I've taken a long vacation from blogging, mostly because I sort of, I don't know ... ran out of words at some point. I'd been writing for a living, writing as a hobby,writing writing writing for about ten years, and eventually I felt all used up.
My sentences seemed recycled and lame. Nothing I had to say felt interesting, or necessary.
So I stopped. I started talking for a living, which was new and fresh and hurt my brain a little less. I missed writing, but not enough to get back to it. I had a novel under construction, and I kept poking at it just enough to keep the embers glowing. But, really, I was on an indefinite hiatus from writing.
But now I'm back here --though not back here back here, since I've foresaken my six-plus-year LiveJournal account for this format -- because I'm pretty sure I'm going to need the outlet. I need to get back to writing for a living, and also need to put down words for my own sanity.
Background: Six months ago, my husband Patrick fell ill. He ended up in the hospital, no one knew what was wrong with him, he ended up losing a gallbladder and being diagnosed with high blood pressure, and after he was released it seemed like life would then go on as planned.
But things didn't go on. Patrick still felt tired all the time, and would become nauseated and vomit unexpectedly, and occasionally came down with headaches. He's underweight, and he looks haggard. His speech would occasionally get slurry. He feels cold most of the time, to the point of sometimes shivering in a 65-degree room.
Then, last week, he was admitted to OHSU with phenomenally high blood presure. They also found that his kidneys weren't working. They got the blood pressure under control, made appointments for him with doctors, and sent him home.
Which brings us to now.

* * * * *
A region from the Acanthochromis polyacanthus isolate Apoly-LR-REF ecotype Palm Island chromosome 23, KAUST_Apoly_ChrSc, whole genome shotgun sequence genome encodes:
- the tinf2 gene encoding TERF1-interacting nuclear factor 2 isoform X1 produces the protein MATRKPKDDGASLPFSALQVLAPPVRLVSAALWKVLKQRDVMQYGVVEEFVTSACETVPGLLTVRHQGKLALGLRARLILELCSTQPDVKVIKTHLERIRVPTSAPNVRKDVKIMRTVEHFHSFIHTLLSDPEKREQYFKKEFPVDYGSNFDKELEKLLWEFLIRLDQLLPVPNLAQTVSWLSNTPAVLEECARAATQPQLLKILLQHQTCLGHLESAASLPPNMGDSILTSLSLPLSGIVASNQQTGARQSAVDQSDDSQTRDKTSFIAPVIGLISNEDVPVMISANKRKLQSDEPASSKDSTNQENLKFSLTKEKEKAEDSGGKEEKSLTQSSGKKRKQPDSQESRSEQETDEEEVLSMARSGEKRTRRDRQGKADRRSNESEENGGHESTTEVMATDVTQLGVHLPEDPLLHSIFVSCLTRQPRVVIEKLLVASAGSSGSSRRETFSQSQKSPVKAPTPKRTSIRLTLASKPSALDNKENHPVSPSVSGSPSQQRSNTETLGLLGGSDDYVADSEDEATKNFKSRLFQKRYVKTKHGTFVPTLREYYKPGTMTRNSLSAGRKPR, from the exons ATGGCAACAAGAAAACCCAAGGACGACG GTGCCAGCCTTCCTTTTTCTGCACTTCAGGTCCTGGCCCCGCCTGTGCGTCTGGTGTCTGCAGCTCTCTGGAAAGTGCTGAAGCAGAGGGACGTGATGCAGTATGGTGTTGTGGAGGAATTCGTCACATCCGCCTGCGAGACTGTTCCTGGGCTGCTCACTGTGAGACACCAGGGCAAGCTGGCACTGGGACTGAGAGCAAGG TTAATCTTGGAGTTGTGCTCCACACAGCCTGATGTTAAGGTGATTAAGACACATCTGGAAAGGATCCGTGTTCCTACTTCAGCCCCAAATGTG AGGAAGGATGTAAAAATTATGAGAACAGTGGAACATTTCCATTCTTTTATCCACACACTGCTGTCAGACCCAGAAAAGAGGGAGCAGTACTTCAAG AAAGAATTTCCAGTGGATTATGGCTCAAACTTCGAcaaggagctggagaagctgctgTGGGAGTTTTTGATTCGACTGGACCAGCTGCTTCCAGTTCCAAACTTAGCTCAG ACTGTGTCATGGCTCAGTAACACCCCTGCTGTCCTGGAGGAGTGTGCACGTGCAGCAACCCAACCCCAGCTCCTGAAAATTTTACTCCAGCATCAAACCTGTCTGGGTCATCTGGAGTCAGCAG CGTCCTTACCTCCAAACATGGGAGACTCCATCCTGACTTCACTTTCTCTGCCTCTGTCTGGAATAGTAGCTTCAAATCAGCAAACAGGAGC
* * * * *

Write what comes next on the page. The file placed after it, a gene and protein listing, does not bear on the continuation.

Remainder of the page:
Now: Today, Patrick had an appointment with a nephrologist -- a kidney doctor -- and got the basics on what lies ahead. He's lost 90 precent of his kidney function, and you don't come back from that. Once you hit that point, the kidneys are toast.
Patrick's going to have to start on dialysis. You can Google it for more information if you like, but the choice is essentially this: He can have three-times-a-week dialysis that lasts four hours each session at a clinic, or he can have do-it-yourself-at-home dialysis that he'll have to do every day, and that lasts from 4 to 8 hours.
He'll be doing this for the rest of his life, or until he's perhaps lucky enough to get a transplant.
There will be operations to put in ports/shunts/fistulas/whatever you call them.
There will be machines and bags of liquid and tubes and even more medications.
And there will be bills. Even more bills than the ones we already can't afford ... and right now, we don't know how he'll be able to keep working.
And I'm sitting here, like a jackass, blogging.
Because writing is what I do. I'm not writing this for sympathy, or offers of help, or for anyone to think that I'm troubled and brave. No, I'm writing this because, when things become overwhelming, I put stuff into words.
And I'm doing it because right now, this minute, I'm looking at a fork in the road that's going to change our life together, permanently, forever.
A few months ago, we were two painfully immature adults who loved geeky stuff, and movies, and each other, who were terrible with money, and who bickered over practically everything but then laughed, got over it, and moved on. We were a couple with no kids, a dog and a cat, a lot of in-jokes, and a future that we hadn't planned for at all but, you know, we'd figure something out and get our shit together eventually.
I guess we're still those people. Except now we're also people who have to talk to a social worker, and get Medicare, and deal with medical procedures and chronic illness and probably bankruptcy. We'll be on a list for a kidney transplant, and we'll go to classes on disease management.
Our lives changed during one conversation at 4:30 this afternoon, in an examination room with a very nice lady doctor who said it was okay that I started crying, she didn't mind.
I'm not prepared for any of this. I don't know how to be prepared for any of this. I'm grieving for Patrick, who was always the strong, hearty, never-sick one of us, as I watch him deal with illness and fear. And I'm terrified about so many other things that I don't even know how to prioritize what to be terrified about first.
So I write about it. Because it's what I do. And because I know that I'm going to have a lot more days like this in my future, and that writing will keep me from sticking my head in an oven.
Today? Today kind of sucked.